Take the 2-minute tour ×
Stack Overflow is a question and answer site for professional and enthusiast programmers. It's 100% free, no registration required.

Secure File Deleting in C

i need to securly delete a file in C, here is what i do:

  1. use fopen to get a handle of the file
  2. calculate the size using lseek/ftell
  3. get random seed depending on current time/or file size
  4. write (size) bytes to the file from a loop with 256 bytes written each iteration
  5. fflush/fclose the file handle
  6. reopen the file and re-do steps 3-6 for 10~15 times
  7. rename the file then delete it

is that how its done? cause i read the name "Gutmann 25 passes" in Eraser, so i guess 25 is the number of times the file is overwritten and 'Gutmann' is the Randomization Algorithm?

share|improve this question
    
Note that, at the very least, you must open the file for update. But even then you have no guarantee that the updated sectors are written back to the same location. (In fact, almost certainly not on as SSD.) –  Hot Licks Feb 25 at 20:35
add comment

5 Answers

up vote 5 down vote accepted

You can't do this securely without the cooperation of the operating system - and often not even then.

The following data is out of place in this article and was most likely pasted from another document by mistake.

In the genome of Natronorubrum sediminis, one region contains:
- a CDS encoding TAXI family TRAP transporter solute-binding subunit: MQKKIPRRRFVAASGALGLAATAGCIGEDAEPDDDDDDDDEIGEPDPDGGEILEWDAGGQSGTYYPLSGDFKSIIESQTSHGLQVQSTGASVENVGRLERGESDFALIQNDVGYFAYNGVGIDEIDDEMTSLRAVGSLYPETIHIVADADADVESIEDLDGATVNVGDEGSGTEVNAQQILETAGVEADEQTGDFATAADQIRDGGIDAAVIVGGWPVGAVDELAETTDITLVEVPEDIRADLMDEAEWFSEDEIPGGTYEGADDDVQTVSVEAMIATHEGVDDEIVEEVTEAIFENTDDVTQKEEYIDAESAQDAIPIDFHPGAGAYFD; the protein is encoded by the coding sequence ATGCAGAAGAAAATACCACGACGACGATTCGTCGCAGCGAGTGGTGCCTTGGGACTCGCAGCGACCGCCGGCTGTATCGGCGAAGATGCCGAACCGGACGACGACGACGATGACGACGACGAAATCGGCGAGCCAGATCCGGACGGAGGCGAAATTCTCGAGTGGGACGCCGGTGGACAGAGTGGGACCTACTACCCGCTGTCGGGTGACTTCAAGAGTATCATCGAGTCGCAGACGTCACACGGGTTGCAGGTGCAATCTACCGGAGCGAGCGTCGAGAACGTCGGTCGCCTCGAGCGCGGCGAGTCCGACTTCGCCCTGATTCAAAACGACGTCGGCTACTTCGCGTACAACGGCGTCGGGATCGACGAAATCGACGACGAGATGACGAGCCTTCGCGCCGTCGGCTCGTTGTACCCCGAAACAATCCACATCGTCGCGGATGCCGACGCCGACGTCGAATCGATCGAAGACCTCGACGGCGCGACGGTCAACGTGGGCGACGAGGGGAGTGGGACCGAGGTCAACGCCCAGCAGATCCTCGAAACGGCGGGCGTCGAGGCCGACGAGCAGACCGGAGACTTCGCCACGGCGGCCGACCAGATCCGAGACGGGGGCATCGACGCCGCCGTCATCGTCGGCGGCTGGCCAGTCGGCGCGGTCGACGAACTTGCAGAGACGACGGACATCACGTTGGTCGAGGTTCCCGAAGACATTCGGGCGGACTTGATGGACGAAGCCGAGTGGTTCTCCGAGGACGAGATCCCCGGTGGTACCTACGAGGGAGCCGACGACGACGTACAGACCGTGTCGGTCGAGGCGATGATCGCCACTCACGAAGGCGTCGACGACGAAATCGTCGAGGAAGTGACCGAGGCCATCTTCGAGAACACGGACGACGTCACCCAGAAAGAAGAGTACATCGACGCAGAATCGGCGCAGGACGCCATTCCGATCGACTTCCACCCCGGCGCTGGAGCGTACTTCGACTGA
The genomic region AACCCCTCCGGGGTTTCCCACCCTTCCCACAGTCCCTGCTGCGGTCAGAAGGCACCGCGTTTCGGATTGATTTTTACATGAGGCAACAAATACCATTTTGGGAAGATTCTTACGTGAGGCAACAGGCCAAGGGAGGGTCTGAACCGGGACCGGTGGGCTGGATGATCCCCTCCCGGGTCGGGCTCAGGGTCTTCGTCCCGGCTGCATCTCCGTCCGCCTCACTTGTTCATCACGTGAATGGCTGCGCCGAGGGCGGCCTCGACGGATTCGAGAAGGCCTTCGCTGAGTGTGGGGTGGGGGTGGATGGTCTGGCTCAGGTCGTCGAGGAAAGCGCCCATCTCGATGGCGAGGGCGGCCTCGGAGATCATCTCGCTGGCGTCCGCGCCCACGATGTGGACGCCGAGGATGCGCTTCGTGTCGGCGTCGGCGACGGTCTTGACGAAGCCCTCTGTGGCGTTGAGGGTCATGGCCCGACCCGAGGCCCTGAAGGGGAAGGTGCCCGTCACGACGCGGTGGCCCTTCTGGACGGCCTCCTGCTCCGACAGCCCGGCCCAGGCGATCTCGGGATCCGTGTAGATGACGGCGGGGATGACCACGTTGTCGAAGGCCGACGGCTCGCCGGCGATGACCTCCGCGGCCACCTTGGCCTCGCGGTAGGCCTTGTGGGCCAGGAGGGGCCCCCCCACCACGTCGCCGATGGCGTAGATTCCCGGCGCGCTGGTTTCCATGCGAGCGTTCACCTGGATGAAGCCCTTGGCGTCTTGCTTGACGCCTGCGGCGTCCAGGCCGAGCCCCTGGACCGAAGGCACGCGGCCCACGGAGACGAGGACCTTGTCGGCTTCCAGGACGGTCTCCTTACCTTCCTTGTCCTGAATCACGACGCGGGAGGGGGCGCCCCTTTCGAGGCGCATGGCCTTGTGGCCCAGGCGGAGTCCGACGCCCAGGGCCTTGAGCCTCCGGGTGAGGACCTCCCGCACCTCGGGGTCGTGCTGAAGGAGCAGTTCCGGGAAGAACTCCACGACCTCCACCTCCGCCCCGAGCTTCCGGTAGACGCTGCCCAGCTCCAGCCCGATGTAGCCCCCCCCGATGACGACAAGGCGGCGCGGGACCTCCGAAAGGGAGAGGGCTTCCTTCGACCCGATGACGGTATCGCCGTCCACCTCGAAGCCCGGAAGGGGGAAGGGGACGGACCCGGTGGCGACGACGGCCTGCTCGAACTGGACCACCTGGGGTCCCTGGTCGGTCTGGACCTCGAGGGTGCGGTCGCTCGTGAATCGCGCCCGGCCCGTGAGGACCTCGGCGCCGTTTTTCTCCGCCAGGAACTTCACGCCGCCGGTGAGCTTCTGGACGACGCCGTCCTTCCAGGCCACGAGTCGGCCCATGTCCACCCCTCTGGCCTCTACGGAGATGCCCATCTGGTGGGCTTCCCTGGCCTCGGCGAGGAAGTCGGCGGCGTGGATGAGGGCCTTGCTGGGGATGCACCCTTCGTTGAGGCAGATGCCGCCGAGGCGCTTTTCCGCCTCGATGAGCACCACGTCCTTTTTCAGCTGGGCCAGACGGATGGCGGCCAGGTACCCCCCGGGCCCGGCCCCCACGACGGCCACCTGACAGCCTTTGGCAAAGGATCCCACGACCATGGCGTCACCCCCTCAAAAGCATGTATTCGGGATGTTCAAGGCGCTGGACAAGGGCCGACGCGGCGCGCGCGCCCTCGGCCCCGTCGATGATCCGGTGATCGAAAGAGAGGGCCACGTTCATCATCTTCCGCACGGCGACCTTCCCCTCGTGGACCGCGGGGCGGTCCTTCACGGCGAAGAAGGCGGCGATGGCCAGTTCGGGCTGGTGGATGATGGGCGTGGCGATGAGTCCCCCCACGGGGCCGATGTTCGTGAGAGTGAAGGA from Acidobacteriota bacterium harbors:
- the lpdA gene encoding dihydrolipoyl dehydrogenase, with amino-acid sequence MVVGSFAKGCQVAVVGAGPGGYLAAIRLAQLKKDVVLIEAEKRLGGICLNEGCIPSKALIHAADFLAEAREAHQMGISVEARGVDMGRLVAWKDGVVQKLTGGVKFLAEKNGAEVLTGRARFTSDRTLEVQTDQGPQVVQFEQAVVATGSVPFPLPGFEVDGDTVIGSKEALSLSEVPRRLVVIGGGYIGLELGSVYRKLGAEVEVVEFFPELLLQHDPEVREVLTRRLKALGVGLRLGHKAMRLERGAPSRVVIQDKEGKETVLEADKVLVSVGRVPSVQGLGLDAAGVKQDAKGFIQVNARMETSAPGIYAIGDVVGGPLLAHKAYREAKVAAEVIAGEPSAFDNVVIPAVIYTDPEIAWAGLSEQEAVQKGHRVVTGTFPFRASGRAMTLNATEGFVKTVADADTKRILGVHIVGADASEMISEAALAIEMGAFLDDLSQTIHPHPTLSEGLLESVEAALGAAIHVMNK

When you open a file and write to it there is no guarantee that the OS is going to put the new file on the same bit of spinning rust as the old one. Even if it does you don't know if the new write will use the same chain of clusters as it did before.

Even then you aren't sure that the drive hasn't mapped out the disk block because of some fault - leaving your plans for world domination on a block that is marked bad but is still readable.

ps - the 25x overwrite is no longer necessary, it was needed on old low density MFM drives with poor head tracking. On modern GMR drives overwriting once is plenty.

share|improve this answer
    
that killed my imagination of how the hard disk works :S, totally !, so what do u think the solution will be, if there is any? –  killercode Oct 13 '11 at 17:29
    
@killercode for the OS dependant part of which disk blocks are used by a file - then you can do this with an OS function that tells you which disk blocks are used and can overwrite them. For on-disk bad block mapping, and especially on an SSD with wear leveling, then the only secure delete is a very large hammer! –  Martin Beckett Oct 13 '11 at 18:19